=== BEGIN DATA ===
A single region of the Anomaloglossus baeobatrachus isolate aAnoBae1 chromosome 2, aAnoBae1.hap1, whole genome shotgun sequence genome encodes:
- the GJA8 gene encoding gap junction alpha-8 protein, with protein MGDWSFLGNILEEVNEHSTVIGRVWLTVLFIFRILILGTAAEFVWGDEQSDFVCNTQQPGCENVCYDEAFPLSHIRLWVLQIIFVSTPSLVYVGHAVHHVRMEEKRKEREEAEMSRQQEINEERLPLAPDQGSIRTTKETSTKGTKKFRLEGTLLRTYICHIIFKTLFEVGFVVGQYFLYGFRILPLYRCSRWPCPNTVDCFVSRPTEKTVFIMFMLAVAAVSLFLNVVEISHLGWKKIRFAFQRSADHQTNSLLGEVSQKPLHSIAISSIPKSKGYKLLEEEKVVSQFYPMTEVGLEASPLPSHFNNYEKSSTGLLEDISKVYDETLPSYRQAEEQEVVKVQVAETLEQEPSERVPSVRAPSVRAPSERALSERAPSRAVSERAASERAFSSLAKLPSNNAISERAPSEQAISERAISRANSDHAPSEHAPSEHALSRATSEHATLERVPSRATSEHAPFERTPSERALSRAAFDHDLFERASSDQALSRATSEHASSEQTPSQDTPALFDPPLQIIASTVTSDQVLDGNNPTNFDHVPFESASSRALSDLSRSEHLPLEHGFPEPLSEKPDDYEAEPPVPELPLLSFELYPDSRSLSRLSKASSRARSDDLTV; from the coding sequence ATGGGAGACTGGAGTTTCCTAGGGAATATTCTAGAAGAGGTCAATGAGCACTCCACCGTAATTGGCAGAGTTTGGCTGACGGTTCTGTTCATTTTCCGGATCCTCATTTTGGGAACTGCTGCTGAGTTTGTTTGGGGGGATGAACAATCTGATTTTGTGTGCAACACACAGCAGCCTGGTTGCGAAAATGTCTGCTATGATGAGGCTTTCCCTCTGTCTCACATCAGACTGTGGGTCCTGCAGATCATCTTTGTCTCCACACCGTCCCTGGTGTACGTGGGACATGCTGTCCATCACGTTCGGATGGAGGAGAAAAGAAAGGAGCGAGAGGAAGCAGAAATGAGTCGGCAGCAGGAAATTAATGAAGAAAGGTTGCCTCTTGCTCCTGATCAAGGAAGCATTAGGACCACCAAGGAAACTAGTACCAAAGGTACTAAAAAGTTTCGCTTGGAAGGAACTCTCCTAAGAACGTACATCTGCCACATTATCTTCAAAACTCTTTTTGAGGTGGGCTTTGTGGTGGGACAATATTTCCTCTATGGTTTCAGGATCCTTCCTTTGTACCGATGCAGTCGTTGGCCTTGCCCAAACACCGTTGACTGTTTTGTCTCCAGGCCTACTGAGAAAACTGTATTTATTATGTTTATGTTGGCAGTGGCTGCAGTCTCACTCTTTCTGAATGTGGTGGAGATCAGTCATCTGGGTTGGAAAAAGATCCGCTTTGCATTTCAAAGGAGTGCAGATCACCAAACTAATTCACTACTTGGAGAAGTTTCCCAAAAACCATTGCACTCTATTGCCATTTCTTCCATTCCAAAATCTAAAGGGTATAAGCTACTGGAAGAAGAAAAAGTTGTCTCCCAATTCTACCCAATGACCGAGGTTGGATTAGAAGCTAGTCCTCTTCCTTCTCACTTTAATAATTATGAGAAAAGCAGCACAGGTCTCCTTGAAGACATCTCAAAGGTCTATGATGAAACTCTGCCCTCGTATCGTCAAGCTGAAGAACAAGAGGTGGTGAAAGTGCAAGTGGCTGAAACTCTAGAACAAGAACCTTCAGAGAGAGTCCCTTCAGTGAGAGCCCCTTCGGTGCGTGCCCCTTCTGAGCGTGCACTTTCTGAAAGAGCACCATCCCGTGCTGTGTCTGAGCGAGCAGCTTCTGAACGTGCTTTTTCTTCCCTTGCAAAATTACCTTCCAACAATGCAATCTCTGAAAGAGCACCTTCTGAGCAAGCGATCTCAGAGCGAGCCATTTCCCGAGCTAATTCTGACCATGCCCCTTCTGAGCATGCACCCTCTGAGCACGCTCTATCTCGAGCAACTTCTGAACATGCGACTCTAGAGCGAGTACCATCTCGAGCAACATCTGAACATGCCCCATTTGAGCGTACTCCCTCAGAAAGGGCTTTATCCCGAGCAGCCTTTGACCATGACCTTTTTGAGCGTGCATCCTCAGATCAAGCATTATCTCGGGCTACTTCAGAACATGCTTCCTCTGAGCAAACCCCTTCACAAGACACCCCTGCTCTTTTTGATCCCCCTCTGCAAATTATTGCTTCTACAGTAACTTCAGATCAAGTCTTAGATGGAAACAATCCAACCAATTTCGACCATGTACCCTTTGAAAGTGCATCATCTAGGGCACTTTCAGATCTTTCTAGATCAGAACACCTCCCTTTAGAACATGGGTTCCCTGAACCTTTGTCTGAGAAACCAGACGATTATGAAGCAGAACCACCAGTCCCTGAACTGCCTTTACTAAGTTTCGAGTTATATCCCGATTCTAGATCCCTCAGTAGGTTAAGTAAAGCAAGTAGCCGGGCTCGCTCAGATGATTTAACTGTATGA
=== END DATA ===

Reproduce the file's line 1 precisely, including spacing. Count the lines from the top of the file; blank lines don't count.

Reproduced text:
A single region of the Anomaloglossus baeobatrachus isolate aAnoBae1 chromosome 2, aAnoBae1.hap1, whole genome shotgun sequence genome encodes: